And that leads us now to line action one was really a focus on the disability evaluation system. And Bill Carr here will talk about the pilot project that started on the 26th of November -- the pilot in reformed and revised disability evaluation system. 
            And what I can tell you about that is that this is about as good as it can get within the current statutory framework of the DOD's role in disability evaluation and the DVAs. That -- and we have -- in this pilot we are -- we've compressed or we plan to compress the cycle time by about half from the point of a medical practitioner recognizing that of an injured service member needs to go through the disability system to start that journey to the point where they'll begin receiving benefits if they're in fact separated. That cycle time should be reduced in half. 
            The key features you'll see is a single formal medical evaluation physical that will be used both by the DOD for our purposes of determining fitness to serve and by the VA for their purpose of determining the level of disability an individual has incurred and, therefore, what benefits they're entitled to. And it features a single rating per condition that an individual has that will be used both by the DOD in determining the degree of disability and whether you're separated or retired and by the VA for determining the level of benefits that you're entitled to. 
            And I believe as a longtime Washington insider that it is a significant event that two Cabinet agencies have found a way to bridge the boundaries in their organizations such that one Cabinet agency, the DOD, agrees to be bound by decisions made by officials in another cabinet agency, the VA, and that the other Cabinet agency, the VA, agrees that those decisions will be the ones they use as well in their internal businesses to accomplish the mission of that cabinet agency and that department. 
            And so that's the kind of overview of what we've been doing. Bill will talk to you about the disability system. But we're up here to talk to you about all of those. And General Tucker in particular can talk to you about things under the purview of the Senior Oversight Committee but that are really the initiatives of the military department's secretaries and chiefs where they're actually out changing the system on the ground and doing the face to face with individual soldiers and injured and their families. 
            And so, Bill, overview of the DES reform.
            MR. CARR: Thank you. I'm Bill Carr. I'm deputy undersecretary for military personnel policy. As Mr. Dominguez mentioned when we started off we had divided into groups and lines of action. And one of them of course was the disability system because it was characterized as unfriendly, redundant and lethargic. And so what were we going to do with that in order to transform it in a meaningful way yet stay within current law? And in a moment I'll present to you what the answer to that is that we started this week. I'm not sure, Jonathan, if we've got the -- oh, that's good.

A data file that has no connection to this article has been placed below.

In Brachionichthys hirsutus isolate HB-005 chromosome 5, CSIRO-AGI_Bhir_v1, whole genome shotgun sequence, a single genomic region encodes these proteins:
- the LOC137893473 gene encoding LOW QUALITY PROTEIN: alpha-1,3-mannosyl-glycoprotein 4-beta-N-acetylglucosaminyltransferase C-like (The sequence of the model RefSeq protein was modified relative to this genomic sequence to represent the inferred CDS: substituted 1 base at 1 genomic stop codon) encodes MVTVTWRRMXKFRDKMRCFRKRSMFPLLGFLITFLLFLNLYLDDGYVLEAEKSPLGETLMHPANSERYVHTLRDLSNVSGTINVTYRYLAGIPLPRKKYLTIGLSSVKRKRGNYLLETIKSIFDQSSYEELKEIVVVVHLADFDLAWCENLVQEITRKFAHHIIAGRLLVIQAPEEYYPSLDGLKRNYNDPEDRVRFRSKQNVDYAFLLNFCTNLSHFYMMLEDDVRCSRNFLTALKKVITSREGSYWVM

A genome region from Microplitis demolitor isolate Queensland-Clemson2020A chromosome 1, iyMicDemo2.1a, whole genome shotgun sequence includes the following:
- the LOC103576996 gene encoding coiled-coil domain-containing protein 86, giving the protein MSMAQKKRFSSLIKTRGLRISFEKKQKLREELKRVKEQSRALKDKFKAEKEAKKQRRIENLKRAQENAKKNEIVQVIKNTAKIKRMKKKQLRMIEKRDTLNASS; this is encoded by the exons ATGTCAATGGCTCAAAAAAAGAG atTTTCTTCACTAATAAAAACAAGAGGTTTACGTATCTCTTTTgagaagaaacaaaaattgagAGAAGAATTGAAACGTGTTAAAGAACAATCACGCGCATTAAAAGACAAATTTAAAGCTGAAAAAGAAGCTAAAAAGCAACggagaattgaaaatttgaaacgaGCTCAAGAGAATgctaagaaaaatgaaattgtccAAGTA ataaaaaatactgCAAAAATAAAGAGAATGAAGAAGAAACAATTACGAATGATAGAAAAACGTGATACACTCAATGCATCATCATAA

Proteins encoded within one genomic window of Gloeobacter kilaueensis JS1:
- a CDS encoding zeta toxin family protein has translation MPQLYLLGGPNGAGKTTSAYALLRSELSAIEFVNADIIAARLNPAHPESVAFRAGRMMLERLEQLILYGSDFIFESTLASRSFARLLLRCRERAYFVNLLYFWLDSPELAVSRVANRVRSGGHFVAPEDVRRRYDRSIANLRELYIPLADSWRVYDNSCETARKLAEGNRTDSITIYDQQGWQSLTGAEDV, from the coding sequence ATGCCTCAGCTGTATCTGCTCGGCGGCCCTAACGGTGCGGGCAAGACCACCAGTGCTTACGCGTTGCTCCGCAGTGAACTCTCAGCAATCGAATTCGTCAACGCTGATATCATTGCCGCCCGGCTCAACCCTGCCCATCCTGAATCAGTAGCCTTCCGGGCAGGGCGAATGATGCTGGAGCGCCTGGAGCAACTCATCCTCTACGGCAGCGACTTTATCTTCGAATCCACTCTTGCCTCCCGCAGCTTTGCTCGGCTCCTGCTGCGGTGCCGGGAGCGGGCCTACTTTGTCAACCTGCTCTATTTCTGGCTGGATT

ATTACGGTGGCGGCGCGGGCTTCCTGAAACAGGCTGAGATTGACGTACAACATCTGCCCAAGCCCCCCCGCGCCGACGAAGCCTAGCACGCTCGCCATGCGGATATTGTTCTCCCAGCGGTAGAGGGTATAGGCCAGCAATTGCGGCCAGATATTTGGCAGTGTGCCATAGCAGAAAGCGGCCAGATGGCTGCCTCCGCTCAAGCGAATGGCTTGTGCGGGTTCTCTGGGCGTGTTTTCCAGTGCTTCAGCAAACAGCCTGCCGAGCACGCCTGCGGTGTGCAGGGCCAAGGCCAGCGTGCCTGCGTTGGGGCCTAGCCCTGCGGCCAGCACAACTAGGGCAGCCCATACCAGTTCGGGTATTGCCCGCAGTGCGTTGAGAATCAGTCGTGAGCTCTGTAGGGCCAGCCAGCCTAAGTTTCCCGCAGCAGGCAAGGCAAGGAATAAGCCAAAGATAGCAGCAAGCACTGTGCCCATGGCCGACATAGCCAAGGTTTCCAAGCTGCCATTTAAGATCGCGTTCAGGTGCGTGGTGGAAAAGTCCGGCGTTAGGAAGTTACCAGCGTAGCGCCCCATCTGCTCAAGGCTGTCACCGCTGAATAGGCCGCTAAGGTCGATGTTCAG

This slide simply says that there were a number of studies that informed us -- you're familiar with them, they're in the public record if you need any of these we can get them to you -- but a number of different studies, whether it was Dole-Shalala, the department's own internal review group -- all tended to say about the same thing -- faster, more compassionate, less adversarial and, by all means, more effective. And so I think we've done those things. 
            And I'll show just one slide that summarizes what we've done to remain within current law and yet move bureaucratic mountains in order to have a system that's friendlier to the members and to their families. And that's portrayed on the slide that you see behind me. 
            Typically -- and I'll just stay with the top part of this because that's really the punchline of the changes we made -- what did we eliminate that allowed us to accelerate and simplify? And to explain that, I'll explain the line at the top. Typically, if I had a serious injury such as a very -- a very injured knee, then I would go the hospital to the emergency room for treatment. And in this case I'll talk about an injury in the United States that can certainly be, and this case is, often someone injured in theater. But let me stay with any kind of military injury because any of those are certainly being operated in this pilot program. 
            But if I had a serious injury to my knee, let's say from a training accident, I went to the hospital and I was treated and I would then be -- a judgment would be made as to whether or not that knee was so badly compromised that I couldn't very likely continue in this career. If that was the case, I'd be referred down the hall to the Medical Evaluation Board. They would look at it, assemble the facts about my knee, and if they were persuaded that it was a career-ender, for example, then they would document that and pass it up to a Physical Evaluation Board. There's one of those in each military department -- three of them in Army, spread around the nation, one in the department of the Navy and the Air Force -- and they would look at it, judge if I was fit or unfit for the military, and then if I was unfit, award a rating.